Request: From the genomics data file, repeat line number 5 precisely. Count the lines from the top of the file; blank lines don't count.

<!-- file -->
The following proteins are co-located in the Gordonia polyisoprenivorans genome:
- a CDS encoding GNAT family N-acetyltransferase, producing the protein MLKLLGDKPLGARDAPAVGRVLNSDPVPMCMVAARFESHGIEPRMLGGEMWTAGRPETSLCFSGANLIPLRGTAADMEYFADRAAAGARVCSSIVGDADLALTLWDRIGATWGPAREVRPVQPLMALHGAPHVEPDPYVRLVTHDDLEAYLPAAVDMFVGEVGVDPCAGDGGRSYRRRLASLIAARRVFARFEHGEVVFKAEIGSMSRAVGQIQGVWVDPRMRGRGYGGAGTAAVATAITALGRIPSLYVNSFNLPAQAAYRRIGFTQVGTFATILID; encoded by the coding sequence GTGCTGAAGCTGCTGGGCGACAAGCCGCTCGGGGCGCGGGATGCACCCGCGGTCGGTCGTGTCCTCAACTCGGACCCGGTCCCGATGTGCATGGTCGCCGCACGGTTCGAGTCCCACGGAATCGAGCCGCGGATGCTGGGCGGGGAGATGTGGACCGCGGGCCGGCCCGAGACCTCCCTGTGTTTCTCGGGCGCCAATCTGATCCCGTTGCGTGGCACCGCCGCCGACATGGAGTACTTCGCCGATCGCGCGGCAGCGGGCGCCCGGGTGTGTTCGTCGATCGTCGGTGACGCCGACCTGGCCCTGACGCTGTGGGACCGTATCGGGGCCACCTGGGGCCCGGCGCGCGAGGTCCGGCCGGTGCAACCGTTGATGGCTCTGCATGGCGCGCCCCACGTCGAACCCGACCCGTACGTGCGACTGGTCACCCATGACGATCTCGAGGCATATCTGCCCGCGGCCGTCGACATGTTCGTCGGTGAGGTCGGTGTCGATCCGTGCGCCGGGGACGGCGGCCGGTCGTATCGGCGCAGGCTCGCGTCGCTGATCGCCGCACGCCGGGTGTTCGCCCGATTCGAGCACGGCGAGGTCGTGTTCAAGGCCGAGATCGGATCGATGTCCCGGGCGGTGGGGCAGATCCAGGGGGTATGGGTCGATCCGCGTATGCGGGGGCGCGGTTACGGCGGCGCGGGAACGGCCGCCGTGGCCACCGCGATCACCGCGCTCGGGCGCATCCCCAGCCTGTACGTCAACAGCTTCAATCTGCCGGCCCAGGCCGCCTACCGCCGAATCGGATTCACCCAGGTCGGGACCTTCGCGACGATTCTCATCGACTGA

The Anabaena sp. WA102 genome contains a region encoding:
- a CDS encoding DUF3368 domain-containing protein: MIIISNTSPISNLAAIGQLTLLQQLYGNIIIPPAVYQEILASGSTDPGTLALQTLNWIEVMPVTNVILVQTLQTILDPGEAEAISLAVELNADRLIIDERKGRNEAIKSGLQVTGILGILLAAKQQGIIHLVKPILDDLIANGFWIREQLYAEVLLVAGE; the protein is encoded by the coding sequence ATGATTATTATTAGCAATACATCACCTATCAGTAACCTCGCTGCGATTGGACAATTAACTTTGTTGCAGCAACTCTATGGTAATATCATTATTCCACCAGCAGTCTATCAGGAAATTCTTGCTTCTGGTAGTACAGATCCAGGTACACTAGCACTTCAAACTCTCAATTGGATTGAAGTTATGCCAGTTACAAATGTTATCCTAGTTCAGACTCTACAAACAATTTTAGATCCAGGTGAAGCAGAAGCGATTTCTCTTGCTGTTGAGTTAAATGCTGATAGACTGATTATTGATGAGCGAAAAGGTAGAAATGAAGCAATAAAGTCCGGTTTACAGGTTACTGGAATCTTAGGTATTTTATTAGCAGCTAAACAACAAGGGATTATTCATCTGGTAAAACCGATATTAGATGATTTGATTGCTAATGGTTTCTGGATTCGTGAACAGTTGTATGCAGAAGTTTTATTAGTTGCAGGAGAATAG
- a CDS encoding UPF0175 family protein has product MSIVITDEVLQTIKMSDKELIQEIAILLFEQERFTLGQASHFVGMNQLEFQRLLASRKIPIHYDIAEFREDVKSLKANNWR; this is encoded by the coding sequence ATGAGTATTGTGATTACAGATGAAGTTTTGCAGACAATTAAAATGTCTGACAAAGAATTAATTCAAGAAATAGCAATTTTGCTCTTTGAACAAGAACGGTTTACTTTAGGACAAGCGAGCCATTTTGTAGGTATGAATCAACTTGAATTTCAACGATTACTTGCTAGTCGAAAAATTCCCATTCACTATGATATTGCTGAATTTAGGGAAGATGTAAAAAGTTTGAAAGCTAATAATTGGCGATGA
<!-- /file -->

- a CDS encoding UPF0175 family protein has product MSIVITDEVLQTIKMSDKELIQEIAILLFEQERFTLGQASHFVGMNQLEFQRLLASRKIPIHYDIAEFREDVKSLKANNWR; this is encoded by the coding sequence ATGAGTATTGTGATTACAGATGAAGTTTTGCAGACAATTAAAATGTCTGACAAAGAATTAATTCAAGAAATAGCAATTTTGCTCTTTGAACAAGAACGGTTTACTTTAGGACAAGCGAGCCATTTTGTAGGTATGAATCAACTTGAATTTCAACGATTACTTGCTAGTCGAAAAATTCCCATTCACTATGATATTGCTGAATTTAGGGAAGATGTAAAAAGTTTGAAAGCTAATAATTGGCGATGA